There is no European nation, which, within the course of half a century, or little more, has undergone so complete a change as this kingdom of Scotland. The effects of the insurrection of 1745,--the destruction of the patriarchal power of the Highland chiefs,-the abolition of the heritable jurisdictions of the Lowland nobility and barons,--the total eradication of the Jacobite party, which, averse to intermingle with the English, or adopt their customs, long continued to pride themselves upon maintaining ancient Scottish manners and customs,--commenced this innovation. The gradual influx of wealth, and extension of commerce, have since united to render the present people of Scotland a class of beings as different from their grandfathers as the existing English are from those of Queen Elizabeth's time, The political and economical effects of these changes have been traced by Lord Selkirk with great precision and accuracy. But the change, though steadily and rapidly progressive, has, nevertheless, been gradual; and, like those who drift down the stream of a deep and smooth river, we are not aware of the progress we have made until we fix our eye on the now distant point from which we have been drifted.--Such of the present generation as can recollect the last twenty or twenty-five years of the eighteenth century, will be fully sensible of the truth of this statement;--especially if their acquaintance and connexions lay among those, who, in my younger time, were facetiously called 'folks of the old leaven,' who still cherished a lingering, though hopeless, attachment, to the house of Stuart. This race has now almost entirely vanished from the land, and with it, doubtless, much absurd political prejudice--but also, many living examples of singular and disinterested attachment to the principles of loyalty which they received from their fathers, and of old Scottish faith, hospitality, worth, and honour.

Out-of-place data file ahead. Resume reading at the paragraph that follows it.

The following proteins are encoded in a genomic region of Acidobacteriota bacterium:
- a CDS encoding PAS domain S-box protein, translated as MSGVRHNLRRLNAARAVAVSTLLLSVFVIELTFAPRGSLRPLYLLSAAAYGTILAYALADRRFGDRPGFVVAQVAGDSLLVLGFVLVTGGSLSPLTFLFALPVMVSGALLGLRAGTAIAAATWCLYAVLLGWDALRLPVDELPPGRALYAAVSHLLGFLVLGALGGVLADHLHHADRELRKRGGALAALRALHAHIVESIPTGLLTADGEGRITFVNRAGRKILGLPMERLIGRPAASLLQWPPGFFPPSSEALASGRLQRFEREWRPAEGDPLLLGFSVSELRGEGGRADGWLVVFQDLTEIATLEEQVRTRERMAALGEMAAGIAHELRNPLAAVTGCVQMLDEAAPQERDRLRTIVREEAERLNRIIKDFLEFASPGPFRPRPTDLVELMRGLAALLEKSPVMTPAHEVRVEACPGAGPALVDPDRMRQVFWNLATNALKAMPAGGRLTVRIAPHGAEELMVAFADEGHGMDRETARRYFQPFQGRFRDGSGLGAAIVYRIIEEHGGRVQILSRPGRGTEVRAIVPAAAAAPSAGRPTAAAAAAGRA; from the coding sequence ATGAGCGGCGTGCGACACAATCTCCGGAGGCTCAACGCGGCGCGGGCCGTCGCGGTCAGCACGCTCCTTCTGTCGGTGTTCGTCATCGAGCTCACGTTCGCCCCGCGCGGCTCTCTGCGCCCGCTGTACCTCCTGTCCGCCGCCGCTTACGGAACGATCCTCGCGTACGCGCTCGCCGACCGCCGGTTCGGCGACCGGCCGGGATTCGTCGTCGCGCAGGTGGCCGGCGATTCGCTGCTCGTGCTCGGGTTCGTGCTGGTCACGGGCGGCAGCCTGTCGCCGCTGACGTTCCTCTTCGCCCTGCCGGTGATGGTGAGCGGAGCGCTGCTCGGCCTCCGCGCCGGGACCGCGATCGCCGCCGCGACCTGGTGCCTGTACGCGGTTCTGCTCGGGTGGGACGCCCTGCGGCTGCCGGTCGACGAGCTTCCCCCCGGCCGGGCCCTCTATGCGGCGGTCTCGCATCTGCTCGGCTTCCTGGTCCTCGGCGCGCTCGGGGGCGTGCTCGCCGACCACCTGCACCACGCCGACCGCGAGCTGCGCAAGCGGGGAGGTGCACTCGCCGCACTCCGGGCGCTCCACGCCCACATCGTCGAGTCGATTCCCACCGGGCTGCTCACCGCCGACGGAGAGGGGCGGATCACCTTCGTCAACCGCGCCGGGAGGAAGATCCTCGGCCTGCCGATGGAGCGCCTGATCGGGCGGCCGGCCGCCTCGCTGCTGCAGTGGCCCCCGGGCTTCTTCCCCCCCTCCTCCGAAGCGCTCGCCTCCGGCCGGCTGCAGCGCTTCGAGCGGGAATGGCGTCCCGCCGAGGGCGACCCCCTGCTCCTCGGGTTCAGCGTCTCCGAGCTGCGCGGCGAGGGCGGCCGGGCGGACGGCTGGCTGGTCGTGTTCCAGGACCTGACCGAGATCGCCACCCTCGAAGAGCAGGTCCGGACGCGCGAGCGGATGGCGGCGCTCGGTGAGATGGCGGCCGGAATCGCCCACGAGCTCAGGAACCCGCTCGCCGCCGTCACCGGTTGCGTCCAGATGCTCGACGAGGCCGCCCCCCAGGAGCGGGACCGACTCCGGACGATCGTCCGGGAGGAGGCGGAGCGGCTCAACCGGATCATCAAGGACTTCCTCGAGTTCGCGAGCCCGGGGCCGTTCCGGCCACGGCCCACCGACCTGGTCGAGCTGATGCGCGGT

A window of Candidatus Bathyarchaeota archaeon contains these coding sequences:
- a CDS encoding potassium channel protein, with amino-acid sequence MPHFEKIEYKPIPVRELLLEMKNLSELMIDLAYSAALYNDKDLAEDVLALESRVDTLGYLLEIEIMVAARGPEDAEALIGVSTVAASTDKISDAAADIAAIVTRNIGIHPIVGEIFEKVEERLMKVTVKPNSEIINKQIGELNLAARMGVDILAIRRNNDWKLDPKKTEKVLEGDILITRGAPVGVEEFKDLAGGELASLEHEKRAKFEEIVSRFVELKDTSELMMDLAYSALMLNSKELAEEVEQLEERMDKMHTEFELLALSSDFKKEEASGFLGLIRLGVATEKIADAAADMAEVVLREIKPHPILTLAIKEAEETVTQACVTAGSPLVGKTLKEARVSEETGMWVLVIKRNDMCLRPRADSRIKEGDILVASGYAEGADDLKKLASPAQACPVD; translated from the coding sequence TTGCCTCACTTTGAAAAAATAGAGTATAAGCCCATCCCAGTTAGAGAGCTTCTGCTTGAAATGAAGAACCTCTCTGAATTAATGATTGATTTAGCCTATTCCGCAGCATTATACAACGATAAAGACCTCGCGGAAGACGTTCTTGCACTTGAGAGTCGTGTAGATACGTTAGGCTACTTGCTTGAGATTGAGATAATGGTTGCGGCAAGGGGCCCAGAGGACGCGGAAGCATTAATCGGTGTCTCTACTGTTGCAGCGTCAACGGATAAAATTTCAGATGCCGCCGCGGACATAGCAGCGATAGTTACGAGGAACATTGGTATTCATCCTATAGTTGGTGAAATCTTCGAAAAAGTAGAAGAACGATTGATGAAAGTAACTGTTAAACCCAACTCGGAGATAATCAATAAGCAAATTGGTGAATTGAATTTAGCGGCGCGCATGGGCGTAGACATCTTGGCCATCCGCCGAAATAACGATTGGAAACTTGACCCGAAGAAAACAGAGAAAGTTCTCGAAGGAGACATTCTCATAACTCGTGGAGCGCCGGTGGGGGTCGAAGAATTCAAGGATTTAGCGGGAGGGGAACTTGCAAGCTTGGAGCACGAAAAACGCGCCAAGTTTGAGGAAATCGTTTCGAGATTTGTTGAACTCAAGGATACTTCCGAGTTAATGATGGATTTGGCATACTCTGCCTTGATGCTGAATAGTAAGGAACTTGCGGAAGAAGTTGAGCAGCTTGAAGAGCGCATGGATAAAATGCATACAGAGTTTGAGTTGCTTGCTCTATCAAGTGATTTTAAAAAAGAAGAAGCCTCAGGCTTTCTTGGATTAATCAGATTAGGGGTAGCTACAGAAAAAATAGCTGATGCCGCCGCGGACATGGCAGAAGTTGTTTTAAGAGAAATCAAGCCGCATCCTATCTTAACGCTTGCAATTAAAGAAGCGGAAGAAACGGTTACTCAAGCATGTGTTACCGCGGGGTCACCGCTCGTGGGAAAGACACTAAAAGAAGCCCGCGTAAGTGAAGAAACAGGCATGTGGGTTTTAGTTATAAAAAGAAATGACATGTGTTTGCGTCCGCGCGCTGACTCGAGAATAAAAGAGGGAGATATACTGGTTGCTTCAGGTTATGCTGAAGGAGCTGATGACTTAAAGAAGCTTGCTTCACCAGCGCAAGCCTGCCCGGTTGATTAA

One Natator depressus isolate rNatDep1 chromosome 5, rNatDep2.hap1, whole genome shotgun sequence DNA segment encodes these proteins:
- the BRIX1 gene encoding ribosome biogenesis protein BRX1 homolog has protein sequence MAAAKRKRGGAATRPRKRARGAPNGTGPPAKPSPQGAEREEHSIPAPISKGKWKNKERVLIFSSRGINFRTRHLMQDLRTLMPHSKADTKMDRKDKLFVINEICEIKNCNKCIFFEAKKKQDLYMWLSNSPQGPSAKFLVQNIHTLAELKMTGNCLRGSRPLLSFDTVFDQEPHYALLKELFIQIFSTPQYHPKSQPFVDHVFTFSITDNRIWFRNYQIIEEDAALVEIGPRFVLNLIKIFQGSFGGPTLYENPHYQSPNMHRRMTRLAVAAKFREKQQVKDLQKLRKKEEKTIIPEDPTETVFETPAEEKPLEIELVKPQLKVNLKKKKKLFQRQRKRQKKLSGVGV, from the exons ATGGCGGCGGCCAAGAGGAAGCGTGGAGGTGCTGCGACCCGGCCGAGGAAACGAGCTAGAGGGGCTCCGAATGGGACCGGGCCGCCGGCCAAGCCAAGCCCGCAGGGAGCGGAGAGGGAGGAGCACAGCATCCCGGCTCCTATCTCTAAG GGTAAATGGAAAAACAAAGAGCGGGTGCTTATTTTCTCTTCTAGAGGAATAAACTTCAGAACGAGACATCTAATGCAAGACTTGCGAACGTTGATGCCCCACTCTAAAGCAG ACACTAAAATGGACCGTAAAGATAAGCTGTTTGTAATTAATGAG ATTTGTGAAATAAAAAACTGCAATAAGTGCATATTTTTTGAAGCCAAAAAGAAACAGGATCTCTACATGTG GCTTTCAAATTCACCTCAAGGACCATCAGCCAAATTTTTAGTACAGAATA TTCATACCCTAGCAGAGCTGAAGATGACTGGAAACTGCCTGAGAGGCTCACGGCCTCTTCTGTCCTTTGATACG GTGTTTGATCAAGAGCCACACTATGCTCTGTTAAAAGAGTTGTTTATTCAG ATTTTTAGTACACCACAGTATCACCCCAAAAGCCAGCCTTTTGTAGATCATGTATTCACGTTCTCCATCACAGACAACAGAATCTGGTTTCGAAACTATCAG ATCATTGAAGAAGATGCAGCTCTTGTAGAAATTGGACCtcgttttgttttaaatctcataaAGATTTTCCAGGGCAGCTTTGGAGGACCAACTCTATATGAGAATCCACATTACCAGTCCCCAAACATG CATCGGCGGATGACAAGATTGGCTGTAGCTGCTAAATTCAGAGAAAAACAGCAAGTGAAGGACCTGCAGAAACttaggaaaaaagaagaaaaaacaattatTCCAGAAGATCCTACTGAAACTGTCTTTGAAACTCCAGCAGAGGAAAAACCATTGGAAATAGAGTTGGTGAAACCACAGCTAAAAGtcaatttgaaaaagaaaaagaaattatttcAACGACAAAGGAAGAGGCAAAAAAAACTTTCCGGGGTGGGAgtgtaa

It was my accidental lot, though not born a Highlander (which may be an apology for much bad Gaelic), to reside, during my childhood and youth, among persons of the above description;--and now, for the purpose of preserving some idea of the ancient manners of which I have witnessed the almost total extinction, I have embodied in imaginary scenes, and ascribed to fictitious characters, a part of the incidents which I then received from those who were actors in them. Indeed, the most romantic parts of this narrative are precisely those which have a foundation in fact. The exchange of mutual protection between a Highland gentleman and an officer of rank in the king's service, together with the spirited manner in which the latter asserted his right to return the favour he had received, is literally true. The accident by a musket-shot, and the heroic reply imputed to Flora, relate to a lady of rank not long deceased. And scarce a gentleman who was 'in hiding' after the battle of Culloden but could tell a tale of strange concealments, and of wild and hair's-breadth 'scapes, as extraordinary as any which I have ascribed to my heroes. Of this, the escape of Charles Edward himself, as the most prominent, is the most striking example. The accounts of the battle of Preston and skirmish at Clifton are taken from the narrative of intelligent eye-witnesses, and corrected from the History of the Rebellion by the late venerable author of DOUGLAS. The Lowland Scottish gentlemen, and the subordinate characters, are not given as individual portraits, but are drawn from the general habits of the period (of which I have witnessed some remnants in my younger days), and partly gathered from tradition.